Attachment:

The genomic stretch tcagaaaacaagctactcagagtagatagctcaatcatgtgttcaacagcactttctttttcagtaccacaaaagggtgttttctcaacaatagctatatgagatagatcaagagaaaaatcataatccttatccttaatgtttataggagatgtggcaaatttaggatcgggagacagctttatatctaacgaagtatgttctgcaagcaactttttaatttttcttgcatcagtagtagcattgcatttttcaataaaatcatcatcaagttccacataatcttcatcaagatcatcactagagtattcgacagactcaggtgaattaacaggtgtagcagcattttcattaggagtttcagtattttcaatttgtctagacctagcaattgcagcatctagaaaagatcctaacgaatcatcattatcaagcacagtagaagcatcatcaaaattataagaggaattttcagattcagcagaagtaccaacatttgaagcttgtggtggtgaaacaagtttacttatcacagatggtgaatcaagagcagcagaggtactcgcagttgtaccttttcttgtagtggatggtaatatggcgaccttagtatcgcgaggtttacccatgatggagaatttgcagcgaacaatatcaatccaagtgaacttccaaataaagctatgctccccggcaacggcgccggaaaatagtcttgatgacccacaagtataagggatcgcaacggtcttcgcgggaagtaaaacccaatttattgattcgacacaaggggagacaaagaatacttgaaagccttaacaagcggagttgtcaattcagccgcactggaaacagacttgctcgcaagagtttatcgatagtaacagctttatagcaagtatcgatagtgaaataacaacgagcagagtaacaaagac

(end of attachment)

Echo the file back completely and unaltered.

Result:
The genomic stretch tcagaaaacaagctactcagagtagatagctcaatcatgtgttcaacagcactttctttttcagtaccacaaaagggtgttttctcaacaatagctatatgagatagatcaagagaaaaatcataatccttatccttaatgtttataggagatgtggcaaatttaggatcgggagacagctttatatctaacgaagtatgttctgcaagcaactttttaatttttcttgcatcagtagtagcattgcatttttcaataaaatcatcatcaagttccacataatcttcatcaagatcatcactagagtattcgacagactcaggtgaattaacaggtgtagcagcattttcattaggagtttcagtattttcaatttgtctagacctagcaattgcagcatctagaaaagatcctaacgaatcatcattatcaagcacagtagaagcatcatcaaaattataagaggaattttcagattcagcagaagtaccaacatttgaagcttgtggtggtgaaacaagtttacttatcacagatggtgaatcaagagcagcagaggtactcgcagttgtaccttttcttgtagtggatggtaatatggcgaccttagtatcgcgaggtttacccatgatggagaatttgcagcgaacaatatcaatccaagtgaacttccaaataaagctatgctccccggcaacggcgccggaaaatagtcttgatgacccacaagtataagggatcgcaacggtcttcgcgggaagtaaaacccaatttattgattcgacacaaggggagacaaagaatacttgaaagccttaacaagcggagttgtcaattcagccgcactggaaacagacttgctcgcaagagtttatcgatagtaacagctttatagcaagtatcgatagtgaaataacaacgagcagagtaacaaagac